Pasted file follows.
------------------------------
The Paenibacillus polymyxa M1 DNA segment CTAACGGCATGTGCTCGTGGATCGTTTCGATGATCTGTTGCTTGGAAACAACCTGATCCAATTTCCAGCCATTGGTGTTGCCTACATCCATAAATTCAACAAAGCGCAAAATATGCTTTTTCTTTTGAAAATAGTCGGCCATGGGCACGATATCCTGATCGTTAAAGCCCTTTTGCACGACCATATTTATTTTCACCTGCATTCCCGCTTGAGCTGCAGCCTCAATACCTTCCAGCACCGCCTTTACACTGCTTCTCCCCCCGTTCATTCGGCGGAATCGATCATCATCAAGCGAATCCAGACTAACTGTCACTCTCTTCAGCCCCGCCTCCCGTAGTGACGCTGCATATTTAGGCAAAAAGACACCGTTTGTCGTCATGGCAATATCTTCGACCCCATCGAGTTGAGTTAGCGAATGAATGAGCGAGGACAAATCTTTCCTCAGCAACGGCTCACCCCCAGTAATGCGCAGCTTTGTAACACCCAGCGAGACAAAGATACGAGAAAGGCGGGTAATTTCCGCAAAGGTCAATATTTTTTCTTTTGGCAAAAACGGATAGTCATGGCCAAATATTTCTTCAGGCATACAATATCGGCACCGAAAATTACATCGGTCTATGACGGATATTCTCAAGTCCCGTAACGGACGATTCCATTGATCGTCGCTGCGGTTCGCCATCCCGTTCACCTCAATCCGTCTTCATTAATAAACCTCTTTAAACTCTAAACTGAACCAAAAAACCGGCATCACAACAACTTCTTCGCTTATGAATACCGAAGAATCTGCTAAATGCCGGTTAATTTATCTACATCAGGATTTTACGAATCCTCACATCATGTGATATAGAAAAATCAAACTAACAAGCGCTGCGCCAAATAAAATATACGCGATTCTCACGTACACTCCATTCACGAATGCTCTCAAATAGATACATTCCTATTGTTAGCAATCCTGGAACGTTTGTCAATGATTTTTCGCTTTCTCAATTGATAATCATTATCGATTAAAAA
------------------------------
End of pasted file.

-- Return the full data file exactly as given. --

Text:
The Paenibacillus polymyxa M1 DNA segment CTAACGGCATGTGCTCGTGGATCGTTTCGATGATCTGTTGCTTGGAAACAACCTGATCCAATTTCCAGCCATTGGTGTTGCCTACATCCATAAATTCAACAAAGCGCAAAATATGCTTTTTCTTTTGAAAATAGTCGGCCATGGGCACGATATCCTGATCGTTAAAGCCCTTTTGCACGACCATATTTATTTTCACCTGCATTCCCGCTTGAGCTGCAGCCTCAATACCTTCCAGCACCGCCTTTACACTGCTTCTCCCCCCGTTCATTCGGCGGAATCGATCATCATCAAGCGAATCCAGACTAACTGTCACTCTCTTCAGCCCCGCCTCCCGTAGTGACGCTGCATATTTAGGCAAAAAGACACCGTTTGTCGTCATGGCAATATCTTCGACCCCATCGAGTTGAGTTAGCGAATGAATGAGCGAGGACAAATCTTTCCTCAGCAACGGCTCACCCCCAGTAATGCGCAGCTTTGTAACACCCAGCGAGACAAAGATACGAGAAAGGCGGGTAATTTCCGCAAAGGTCAATATTTTTTCTTTTGGCAAAAACGGATAGTCATGGCCAAATATTTCTTCAGGCATACAATATCGGCACCGAAAATTACATCGGTCTATGACGGATATTCTCAAGTCCCGTAACGGACGATTCCATTGATCGTCGCTGCGGTTCGCCATCCCGTTCACCTCAATCCGTCTTCATTAATAAACCTCTTTAAACTCTAAACTGAACCAAAAAACCGGCATCACAACAACTTCTTCGCTTATGAATACCGAAGAATCTGCTAAATGCCGGTTAATTTATCTACATCAGGATTTTACGAATCCTCACATCATGTGATATAGAAAAATCAAACTAACAAGCGCTGCGCCAAATAAAATATACGCGATTCTCACGTACACTCCATTCACGAATGCTCTCAAATAGATACATTCCTATTGTTAGCAATCCTGGAACGTTTGTCAATGATTTTTCGCTTTCTCAATTGATAATCATTATCGATTAAAAA